It is of utmost importance that the specifications for the in vitro dissolution of the test product should be derived form the dissolution profile of the batch that was found to be bioequivalent to the reference product and would be expected to be similar to those of the reference product. Changes in production site may contribute to relevant differences regarding in vitro dissolution tests. Usually, a change in the manufacturing site does not require data from an additional bioequivalence study but only from in vitro dissolution tests. These tests are to be performed with the assay method used for quality control for release of production batches. However, in vitro and in vivo correlation is not requested for the time being. There is further potential for confusion for the prescriber in that some generic nifedipine MR formulations were approved on the basis of pharmacokinetic similarity, others on the basis of pharmacodynamic similarity, i.e. BP-lowering effects. Transparency regarding such information is warranted. However, regulatory authorities may not provide such transparency on particular approvals because of confidentiality reasons. In some countries, though, ‘freedom of information’ makes such data accessible.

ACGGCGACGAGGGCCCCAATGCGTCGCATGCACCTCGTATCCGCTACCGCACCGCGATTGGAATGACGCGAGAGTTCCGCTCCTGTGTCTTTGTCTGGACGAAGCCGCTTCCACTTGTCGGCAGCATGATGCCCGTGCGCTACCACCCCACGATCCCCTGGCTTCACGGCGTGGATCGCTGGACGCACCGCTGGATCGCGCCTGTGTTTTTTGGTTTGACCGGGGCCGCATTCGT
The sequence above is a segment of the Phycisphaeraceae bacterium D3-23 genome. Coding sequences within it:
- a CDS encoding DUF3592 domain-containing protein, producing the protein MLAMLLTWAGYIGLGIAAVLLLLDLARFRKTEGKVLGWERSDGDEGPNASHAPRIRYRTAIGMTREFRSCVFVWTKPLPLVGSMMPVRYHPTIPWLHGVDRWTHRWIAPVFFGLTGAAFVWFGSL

Interchangeability of ‘Bioequivalent’ Drugs
Despite using similar approaches for generic drug regulation, the US and Canada have quite discrepant views regarding the interchangeability of ‘bioequivalent’ drugs. In the US, the attitude is determined by the view that “to date, there are no documented examples of a generic product manufactured to meet its approved specifications that could not be used interchangeably with the corresponding brand-name drug”.17 Furthermore, a US Food and Drug Administration (FDA) official has stated that “if one therapeutically equivalent drug is substituted for another, the physician, pharmacist and patient have the FDA’s assurance that the physician should see the same clinical results and safety profile”.18 This principle has been applied universally in the US and it is not necessary for the healthcare provider to approach any one therapeutic class of drug products differently when the FDA has determined that they are equivalent. This principle is considered true even if a product has a narrow therapeutic index.19 Not only does the FDA-approved product labelling suggest that additional tests need not be performed by the healthcare provider when switching from a brand-name drug product to a generic equivalent, but also that the same applies when switching from a generic equivalent to an alternative generic product when both are deemed equivalent to the brand-name drug product.